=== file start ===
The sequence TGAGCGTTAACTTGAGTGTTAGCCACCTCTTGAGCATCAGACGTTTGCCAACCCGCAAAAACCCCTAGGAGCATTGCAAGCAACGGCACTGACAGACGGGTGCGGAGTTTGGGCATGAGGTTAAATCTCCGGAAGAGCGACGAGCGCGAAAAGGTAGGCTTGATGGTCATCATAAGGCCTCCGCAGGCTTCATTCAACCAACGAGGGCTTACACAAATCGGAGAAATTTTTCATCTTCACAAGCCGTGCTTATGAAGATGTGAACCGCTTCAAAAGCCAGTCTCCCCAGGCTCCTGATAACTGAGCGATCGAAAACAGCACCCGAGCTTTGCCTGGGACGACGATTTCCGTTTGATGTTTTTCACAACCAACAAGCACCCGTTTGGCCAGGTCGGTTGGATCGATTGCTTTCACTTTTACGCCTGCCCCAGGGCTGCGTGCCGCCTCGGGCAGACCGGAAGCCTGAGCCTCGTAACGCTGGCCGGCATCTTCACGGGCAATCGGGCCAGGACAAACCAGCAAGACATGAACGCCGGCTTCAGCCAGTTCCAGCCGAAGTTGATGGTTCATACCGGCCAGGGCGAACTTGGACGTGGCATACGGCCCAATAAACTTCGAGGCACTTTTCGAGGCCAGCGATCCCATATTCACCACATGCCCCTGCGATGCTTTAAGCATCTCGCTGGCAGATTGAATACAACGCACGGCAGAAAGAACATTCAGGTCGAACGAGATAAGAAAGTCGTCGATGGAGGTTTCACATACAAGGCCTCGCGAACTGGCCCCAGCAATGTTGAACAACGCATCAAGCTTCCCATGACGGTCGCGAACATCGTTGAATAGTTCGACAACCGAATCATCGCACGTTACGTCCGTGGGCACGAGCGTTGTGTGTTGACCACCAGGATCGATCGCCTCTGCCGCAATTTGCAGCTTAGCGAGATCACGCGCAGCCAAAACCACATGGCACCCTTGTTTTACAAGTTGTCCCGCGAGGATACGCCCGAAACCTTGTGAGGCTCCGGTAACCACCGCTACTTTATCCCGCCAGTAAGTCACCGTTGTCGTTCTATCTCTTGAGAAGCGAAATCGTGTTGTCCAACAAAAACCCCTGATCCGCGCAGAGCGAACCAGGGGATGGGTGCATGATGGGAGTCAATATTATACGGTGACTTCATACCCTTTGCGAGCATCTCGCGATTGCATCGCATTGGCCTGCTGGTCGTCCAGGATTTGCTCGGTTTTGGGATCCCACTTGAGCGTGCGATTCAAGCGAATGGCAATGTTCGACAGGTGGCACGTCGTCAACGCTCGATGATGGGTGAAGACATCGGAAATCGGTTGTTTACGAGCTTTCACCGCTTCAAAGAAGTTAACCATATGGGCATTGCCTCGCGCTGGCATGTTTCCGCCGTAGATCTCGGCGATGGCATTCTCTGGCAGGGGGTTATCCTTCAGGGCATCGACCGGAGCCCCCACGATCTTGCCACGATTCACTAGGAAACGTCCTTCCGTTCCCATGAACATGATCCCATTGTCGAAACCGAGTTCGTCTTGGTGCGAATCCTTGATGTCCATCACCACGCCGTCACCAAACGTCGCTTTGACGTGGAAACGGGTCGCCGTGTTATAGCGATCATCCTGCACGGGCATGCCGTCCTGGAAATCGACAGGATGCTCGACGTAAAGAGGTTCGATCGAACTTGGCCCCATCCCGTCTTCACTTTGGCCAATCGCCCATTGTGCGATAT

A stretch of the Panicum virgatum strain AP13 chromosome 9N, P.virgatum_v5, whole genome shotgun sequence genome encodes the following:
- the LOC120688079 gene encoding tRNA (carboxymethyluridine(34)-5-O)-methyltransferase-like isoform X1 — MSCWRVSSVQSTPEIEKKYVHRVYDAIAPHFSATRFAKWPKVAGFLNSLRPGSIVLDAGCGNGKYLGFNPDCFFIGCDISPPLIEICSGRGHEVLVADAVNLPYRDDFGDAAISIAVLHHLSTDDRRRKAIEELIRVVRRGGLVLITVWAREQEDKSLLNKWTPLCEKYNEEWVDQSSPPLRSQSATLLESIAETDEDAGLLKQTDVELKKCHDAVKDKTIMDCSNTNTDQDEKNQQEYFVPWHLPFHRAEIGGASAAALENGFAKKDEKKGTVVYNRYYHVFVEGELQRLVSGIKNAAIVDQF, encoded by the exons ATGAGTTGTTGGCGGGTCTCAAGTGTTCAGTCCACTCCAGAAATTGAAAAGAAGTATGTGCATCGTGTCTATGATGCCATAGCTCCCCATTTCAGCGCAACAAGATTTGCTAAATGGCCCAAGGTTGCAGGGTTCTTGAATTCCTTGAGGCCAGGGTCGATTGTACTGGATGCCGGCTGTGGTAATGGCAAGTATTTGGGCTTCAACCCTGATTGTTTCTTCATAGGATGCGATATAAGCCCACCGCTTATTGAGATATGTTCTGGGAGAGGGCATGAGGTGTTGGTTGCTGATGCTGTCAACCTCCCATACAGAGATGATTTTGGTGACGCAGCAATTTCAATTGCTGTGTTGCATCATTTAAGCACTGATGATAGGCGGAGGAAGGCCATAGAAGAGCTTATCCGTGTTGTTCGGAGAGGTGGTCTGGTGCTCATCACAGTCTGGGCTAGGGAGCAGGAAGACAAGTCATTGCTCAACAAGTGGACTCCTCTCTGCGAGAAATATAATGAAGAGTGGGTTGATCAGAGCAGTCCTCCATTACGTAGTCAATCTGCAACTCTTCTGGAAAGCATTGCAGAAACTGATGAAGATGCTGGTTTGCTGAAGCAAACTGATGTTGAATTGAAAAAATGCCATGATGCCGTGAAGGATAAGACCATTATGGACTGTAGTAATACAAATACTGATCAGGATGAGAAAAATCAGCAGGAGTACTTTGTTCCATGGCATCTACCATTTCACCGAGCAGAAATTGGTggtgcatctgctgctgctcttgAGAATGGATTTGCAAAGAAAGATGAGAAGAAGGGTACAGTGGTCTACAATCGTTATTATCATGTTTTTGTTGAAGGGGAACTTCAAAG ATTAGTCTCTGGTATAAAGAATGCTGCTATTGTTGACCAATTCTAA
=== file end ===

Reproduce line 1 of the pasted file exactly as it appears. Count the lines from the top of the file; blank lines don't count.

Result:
The sequence TGAGCGTTAACTTGAGTGTTAGCCACCTCTTGAGCATCAGACGTTTGCCAACCCGCAAAAACCCCTAGGAGCATTGCAAGCAACGGCACTGACAGACGGGTGCGGAGTTTGGGCATGAGGTTAAATCTCCGGAAGAGCGACGAGCGCGAAAAGGTAGGCTTGATGGTCATCATAAGGCCTCCGCAGGCTTCATTCAACCAACGAGGGCTTACACAAATCGGAGAAATTTTTCATCTTCACAAGCCGTGCTTATGAAGATGTGAACCGCTTCAAAAGCCAGTCTCCCCAGGCTCCTGATAACTGAGCGATCGAAAACAGCACCCGAGCTTTGCCTGGGACGACGATTTCCGTTTGATGTTTTTCACAACCAACAAGCACCCGTTTGGCCAGGTCGGTTGGATCGATTGCTTTCACTTTTACGCCTGCCCCAGGGCTGCGTGCCGCCTCGGGCAGACCGGAAGCCTGAGCCTCGTAACGCTGGCCGGCATCTTCACGGGCAATCGGGCCAGGACAAACCAGCAAGACATGAACGCCGGCTTCAGCCAGTTCCAGCCGAAGTTGATGGTTCATACCGGCCAGGGCGAACTTGGACGTGGCATACGGCCCAATAAACTTCGAGGCACTTTTCGAGGCCAGCGATCCCATATTCACCACATGCCCCTGCGATGCTTTAAGCATCTCGCTGGCAGATTGAATACAACGCACGGCAGAAAGAACATTCAGGTCGAACGAGATAAGAAAGTCGTCGATGGAGGTTTCACATACAAGGCCTCGCGAACTGGCCCCAGCAATGTTGAACAACGCATCAAGCTTCCCATGACGGTCGCGAACATCGTTGAATAGTTCGACAACCGAATCATCGCACGTTACGTCCGTGGGCACGAGCGTTGTGTGTTGACCACCAGGATCGATCGCCTCTGCCGCAATTTGCAGCTTAGCGAGATCACGCGCAGCCAAAACCACATGGCACCCTTGTTTTACAAGTTGTCCCGCGAGGATACGCCCGAAACCTTGTGAGGCTCCGGTAACCACCGCTACTTTATCCCGCCAGTAAGTCACCGTTGTCGTTCTATCTCTTGAGAAGCGAAATCGTGTTGTCCAACAAAAACCCCTGATCCGCGCAGAGCGAACCAGGGGATGGGTGCATGATGGGAGTCAATATTATACGGTGACTTCATACCCTTTGCGAGCATCTCGCGATTGCATCGCATTGGCCTGCTGGTCGTCCAGGATTTGCTCGGTTTTGGGATCCCACTTGAGCGTGCGATTCAAGCGAATGGCAATGTTCGACAGGTGGCACGTCGTCAACGCTCGATGATGGGTGAAGACATCGGAAATCGGTTGTTTACGAGCTTTCACCGCTTCAAAGAAGTTAACCATATGGGCATTGCCTCGCGCTGGCATGTTTCCGCCGTAGATCTCGGCGATGGCATTCTCTGGCAGGGGGTTATCCTTCAGGGCATCGACCGGAGCCCCCACGATCTTGCCACGATTCACTAGGAAACGTCCTTCCGTTCCCATGAACATGATCCCATTGTCGAAACCGAGTTCGTCTTGGTGCGAATCCTTGATGTCCATCACCACGCCGTCACCAAACGTCGCTTTGACGTGGAAACGGGTCGCCGTGTTATAGCGATCATCCTGCACGGGCATGCCGTCCTGGAAATCGACAGGATGCTCGACGTAAAGAGGTTCGATCGAACTTGGCCCCATCCCGTCTTCACTTTGGCCAATCGCCCATTGTGCGATAT